The Stolen Child: A dark fairy tale

‘They stole you from me. They took you away for seven years. Your entire lifetime…Make no mistake, my darling. I am coming for you. I will take you back.’

 The Stolen Child is about a couple, Zoe and Ollie, who long for children and when they’re unable to have their own, they adopt a little girl, Evie, from birth. But when she turns seven, Evie receives a card from her real father, telling her that she was stolen from him. Like most thrillers, the idea began as a one-liner…but when I started to flesh out the story, I realised that I had another, darker influence…

My mother and step-father are Irish and I grew up in Ireland before coming to live next to Ilkley moor, where The Stolen Child is set. So my Irish background, and then moving to West Yorkshire when I was eight, played a huge role in shaping the kind of story I’ve told, as well as where it takes place.

Many Irish myths and folktales revolve around the little people, or faeries: one of the frequent themes of these tales is of a child who is spirited away by the faeries to the underworld, and then either returned years later when everyone they know is dead, or replaced with a changeling. When we were children, we used to chant a poem about faeries by Donegal poet, William Allingham. It seems to start off light-heartedly – Up the airy mountain, Down the rushy glen – but grows ever more sinister:

They stole little Bridget

For seven years long;

When she came down again

 Her friends were all gone.

 

I’m sure Allingham influenced WB Yeats who, at the age of 21, wrote The Stolen Child, also about a child being taken away by the little people, and which gave me the idea for the title of my novel.

Come away, O human child!

To the waters and the wild 

With a faery, hand in hand,

For the world’s more full of weeping 

than you can understand. 

Of course, there are no faeries in my story: it’s set in modern-day suburbia, and any nastiness is purely the result of our all too human desires. But there’s a dark thread that runs through The Stolen Child borrowed from those ancient stories. Evie, gorgeous and innocent though she is, may be damaged. Her biological mother was a drug addict. When Zoe first sees Evie as a baby, she finds it hard to love her:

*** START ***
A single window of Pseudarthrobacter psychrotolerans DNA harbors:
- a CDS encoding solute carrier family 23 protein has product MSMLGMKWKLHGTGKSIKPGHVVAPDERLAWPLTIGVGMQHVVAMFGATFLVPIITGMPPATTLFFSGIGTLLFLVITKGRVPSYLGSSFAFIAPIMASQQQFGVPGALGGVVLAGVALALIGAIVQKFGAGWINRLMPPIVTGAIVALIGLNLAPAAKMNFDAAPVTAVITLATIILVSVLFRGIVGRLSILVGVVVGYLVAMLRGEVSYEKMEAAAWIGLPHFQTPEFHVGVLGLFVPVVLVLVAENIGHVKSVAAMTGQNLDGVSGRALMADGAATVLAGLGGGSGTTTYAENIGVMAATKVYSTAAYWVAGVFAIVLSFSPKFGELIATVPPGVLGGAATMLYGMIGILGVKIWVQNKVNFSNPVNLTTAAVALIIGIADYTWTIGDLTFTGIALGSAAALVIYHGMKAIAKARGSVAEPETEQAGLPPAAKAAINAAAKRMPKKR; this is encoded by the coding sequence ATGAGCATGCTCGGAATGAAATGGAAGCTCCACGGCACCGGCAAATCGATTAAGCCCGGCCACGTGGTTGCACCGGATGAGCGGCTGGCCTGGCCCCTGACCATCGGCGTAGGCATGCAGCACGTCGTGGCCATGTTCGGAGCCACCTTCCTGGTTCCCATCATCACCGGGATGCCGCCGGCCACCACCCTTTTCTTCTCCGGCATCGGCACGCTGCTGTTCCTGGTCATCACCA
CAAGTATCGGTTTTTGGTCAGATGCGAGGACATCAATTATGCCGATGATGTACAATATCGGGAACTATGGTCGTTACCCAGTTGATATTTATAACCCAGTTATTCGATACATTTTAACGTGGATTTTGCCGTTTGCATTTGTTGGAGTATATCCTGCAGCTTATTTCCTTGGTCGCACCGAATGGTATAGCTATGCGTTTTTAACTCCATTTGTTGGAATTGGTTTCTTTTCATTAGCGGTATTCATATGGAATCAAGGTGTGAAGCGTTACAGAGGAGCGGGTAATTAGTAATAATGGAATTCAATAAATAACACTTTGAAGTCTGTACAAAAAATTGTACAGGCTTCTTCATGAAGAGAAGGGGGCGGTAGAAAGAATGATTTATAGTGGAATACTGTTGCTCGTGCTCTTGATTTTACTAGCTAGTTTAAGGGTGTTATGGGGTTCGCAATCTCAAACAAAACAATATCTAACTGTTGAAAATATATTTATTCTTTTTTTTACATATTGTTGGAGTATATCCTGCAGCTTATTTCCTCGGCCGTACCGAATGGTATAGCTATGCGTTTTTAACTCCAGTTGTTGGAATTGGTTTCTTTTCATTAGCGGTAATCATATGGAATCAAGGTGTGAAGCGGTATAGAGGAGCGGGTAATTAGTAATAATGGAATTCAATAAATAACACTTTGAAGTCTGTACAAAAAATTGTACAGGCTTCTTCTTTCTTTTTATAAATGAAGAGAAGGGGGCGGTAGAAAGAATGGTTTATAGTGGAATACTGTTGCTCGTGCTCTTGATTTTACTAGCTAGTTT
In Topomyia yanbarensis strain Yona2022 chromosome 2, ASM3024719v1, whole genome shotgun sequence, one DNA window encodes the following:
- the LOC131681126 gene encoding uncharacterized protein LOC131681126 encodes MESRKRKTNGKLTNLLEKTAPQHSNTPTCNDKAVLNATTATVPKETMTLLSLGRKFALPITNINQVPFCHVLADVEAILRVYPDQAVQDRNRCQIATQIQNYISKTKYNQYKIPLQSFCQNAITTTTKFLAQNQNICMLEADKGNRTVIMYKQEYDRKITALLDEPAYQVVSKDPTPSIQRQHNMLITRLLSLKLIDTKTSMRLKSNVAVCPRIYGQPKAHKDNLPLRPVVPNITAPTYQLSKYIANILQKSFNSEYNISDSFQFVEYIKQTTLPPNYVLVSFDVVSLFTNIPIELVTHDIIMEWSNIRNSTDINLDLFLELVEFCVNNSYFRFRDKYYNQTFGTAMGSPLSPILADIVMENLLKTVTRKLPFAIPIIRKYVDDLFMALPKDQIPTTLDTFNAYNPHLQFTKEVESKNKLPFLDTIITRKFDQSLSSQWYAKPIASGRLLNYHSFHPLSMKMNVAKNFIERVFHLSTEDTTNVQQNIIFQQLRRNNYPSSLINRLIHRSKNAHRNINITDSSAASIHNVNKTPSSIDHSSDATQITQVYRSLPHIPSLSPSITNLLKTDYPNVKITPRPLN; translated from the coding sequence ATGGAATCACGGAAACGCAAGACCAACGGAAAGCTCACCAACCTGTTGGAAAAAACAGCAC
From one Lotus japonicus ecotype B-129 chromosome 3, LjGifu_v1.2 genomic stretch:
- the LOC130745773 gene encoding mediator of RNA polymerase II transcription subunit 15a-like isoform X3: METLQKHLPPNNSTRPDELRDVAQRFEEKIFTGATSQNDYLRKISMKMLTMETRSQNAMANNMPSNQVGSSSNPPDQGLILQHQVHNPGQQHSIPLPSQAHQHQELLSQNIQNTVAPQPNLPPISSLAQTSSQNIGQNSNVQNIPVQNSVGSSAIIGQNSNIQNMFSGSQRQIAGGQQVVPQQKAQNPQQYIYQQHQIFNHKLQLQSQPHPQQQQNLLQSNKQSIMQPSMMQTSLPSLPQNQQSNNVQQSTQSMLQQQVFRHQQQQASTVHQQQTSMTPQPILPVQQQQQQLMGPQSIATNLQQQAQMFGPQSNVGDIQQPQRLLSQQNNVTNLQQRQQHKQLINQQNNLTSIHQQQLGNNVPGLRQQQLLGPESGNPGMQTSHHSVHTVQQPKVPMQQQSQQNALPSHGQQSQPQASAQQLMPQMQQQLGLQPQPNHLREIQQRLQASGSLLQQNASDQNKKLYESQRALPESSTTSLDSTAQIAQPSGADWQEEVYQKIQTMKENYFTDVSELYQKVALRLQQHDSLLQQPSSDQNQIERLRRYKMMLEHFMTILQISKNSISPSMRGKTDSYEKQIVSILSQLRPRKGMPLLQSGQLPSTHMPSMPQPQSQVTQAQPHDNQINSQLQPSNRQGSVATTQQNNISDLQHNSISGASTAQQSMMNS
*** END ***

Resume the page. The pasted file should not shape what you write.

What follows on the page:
‘Something is not quite right. I struggle to inhale. Something is wrong. Seriously wrong…She doesn’t look like our child. She doesn’t look like a baby at all. Not a human one.’

And later Zoe worries about Evie’s ‘quirkiness’, as if her daughter, a dark child in a blonde family, is a changeling. And then, there is the setting – Ilkley moor – where the heather is interspersed with rowan trees, which in Ireland, belong to the little people. You must never fall asleep beneath one of them… There’s something too about the age seven: it’s a time when there’s a big shift in brain development and children start having a conscience and becoming more emotionally and cognitively aware. Evie, as she turns seven, starts to realise what it means to be adopted, to be the outsider within a family. The faeries only release little Bridget after seven years…and seven is the number of years you’d serve in prison if your crime was extremely serious, but not quite as bad as murder… 

In Yeats’ poem, the child initially wants to go with the faeries because they promise to give him stolen cherries and take him somewhere beautiful, away from the woes of the world. But when he agrees, they reveal the true nature of what they’re doing and what the child will lose. And Evie, like many adopted children, is, at first, intrigued and beguiled by the idea of her real father coming to take her away.